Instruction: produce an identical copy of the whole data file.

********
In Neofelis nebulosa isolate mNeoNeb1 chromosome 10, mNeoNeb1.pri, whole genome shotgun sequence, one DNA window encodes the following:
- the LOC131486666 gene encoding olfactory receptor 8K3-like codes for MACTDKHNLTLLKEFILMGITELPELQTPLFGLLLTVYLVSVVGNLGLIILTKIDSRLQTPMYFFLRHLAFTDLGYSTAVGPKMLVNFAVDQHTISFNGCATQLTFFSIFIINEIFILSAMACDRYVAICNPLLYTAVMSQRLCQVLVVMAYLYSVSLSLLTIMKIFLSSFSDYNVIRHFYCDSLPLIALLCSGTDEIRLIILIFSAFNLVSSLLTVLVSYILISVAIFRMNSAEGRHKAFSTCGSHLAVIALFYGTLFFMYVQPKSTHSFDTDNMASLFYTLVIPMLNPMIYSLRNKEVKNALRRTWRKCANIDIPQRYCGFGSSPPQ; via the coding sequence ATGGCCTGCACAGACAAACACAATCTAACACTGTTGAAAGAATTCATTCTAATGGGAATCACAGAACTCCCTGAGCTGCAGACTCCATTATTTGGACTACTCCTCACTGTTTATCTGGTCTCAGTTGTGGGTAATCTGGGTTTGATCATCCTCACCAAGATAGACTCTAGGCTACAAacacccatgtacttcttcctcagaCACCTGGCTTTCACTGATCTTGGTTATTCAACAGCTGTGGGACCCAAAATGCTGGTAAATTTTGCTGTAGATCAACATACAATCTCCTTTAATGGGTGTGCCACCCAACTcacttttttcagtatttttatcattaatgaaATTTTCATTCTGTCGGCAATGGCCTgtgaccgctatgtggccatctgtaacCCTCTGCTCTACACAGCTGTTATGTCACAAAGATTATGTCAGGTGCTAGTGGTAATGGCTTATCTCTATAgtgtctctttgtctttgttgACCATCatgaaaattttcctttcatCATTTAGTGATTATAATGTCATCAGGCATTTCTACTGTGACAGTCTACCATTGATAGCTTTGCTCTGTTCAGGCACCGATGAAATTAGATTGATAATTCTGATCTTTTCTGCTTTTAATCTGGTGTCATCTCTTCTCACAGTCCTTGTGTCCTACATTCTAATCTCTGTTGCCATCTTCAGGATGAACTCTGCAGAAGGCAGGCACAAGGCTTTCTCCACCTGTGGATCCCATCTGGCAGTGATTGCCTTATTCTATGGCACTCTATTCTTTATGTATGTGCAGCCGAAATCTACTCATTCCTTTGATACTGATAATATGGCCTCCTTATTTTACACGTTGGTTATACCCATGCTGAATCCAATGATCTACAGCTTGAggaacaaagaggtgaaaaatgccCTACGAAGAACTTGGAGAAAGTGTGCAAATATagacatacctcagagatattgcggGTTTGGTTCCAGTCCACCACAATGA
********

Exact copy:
In Neofelis nebulosa isolate mNeoNeb1 chromosome 10, mNeoNeb1.pri, whole genome shotgun sequence, one DNA window encodes the following:
- the LOC131486666 gene encoding olfactory receptor 8K3-like codes for MACTDKHNLTLLKEFILMGITELPELQTPLFGLLLTVYLVSVVGNLGLIILTKIDSRLQTPMYFFLRHLAFTDLGYSTAVGPKMLVNFAVDQHTISFNGCATQLTFFSIFIINEIFILSAMACDRYVAICNPLLYTAVMSQRLCQVLVVMAYLYSVSLSLLTIMKIFLSSFSDYNVIRHFYCDSLPLIALLCSGTDEIRLIILIFSAFNLVSSLLTVLVSYILISVAIFRMNSAEGRHKAFSTCGSHLAVIALFYGTLFFMYVQPKSTHSFDTDNMASLFYTLVIPMLNPMIYSLRNKEVKNALRRTWRKCANIDIPQRYCGFGSSPPQ; via the coding sequence ATGGCCTGCACAGACAAACACAATCTAACACTGTTGAAAGAATTCATTCTAATGGGAATCACAGAACTCCCTGAGCTGCAGACTCCATTATTTGGACTACTCCTCACTGTTTATCTGGTCTCAGTTGTGGGTAATCTGGGTTTGATCATCCTCACCAAGATAGACTCTAGGCTACAAacacccatgtacttcttcctcagaCACCTGGCTTTCACTGATCTTGGTTATTCAACAGCTGTGGGACCCAAAATGCTGGTAAATTTTGCTGTAGATCAACATACAATCTCCTTTAATGGGTGTGCCACCCAACTcacttttttcagtatttttatcattaatgaaATTTTCATTCTGTCGGCAATGGCCTgtgaccgctatgtggccatctgtaacCCTCTGCTCTACACAGCTGTTATGTCACAAAGATTATGTCAGGTGCTAGTGGTAATGGCTTATCTCTATAgtgtctctttgtctttgttgACCATCatgaaaattttcctttcatCATTTAGTGATTATAATGTCATCAGGCATTTCTACTGTGACAGTCTACCATTGATAGCTTTGCTCTGTTCAGGCACCGATGAAATTAGATTGATAATTCTGATCTTTTCTGCTTTTAATCTGGTGTCATCTCTTCTCACAGTCCTTGTGTCCTACATTCTAATCTCTGTTGCCATCTTCAGGATGAACTCTGCAGAAGGCAGGCACAAGGCTTTCTCCACCTGTGGATCCCATCTGGCAGTGATTGCCTTATTCTATGGCACTCTATTCTTTATGTATGTGCAGCCGAAATCTACTCATTCCTTTGATACTGATAATATGGCCTCCTTATTTTACACGTTGGTTATACCCATGCTGAATCCAATGATCTACAGCTTGAggaacaaagaggtgaaaaatgccCTACGAAGAACTTGGAGAAAGTGTGCAAATATagacatacctcagagatattgcggGTTTGGTTCCAGTCCACCACAATGA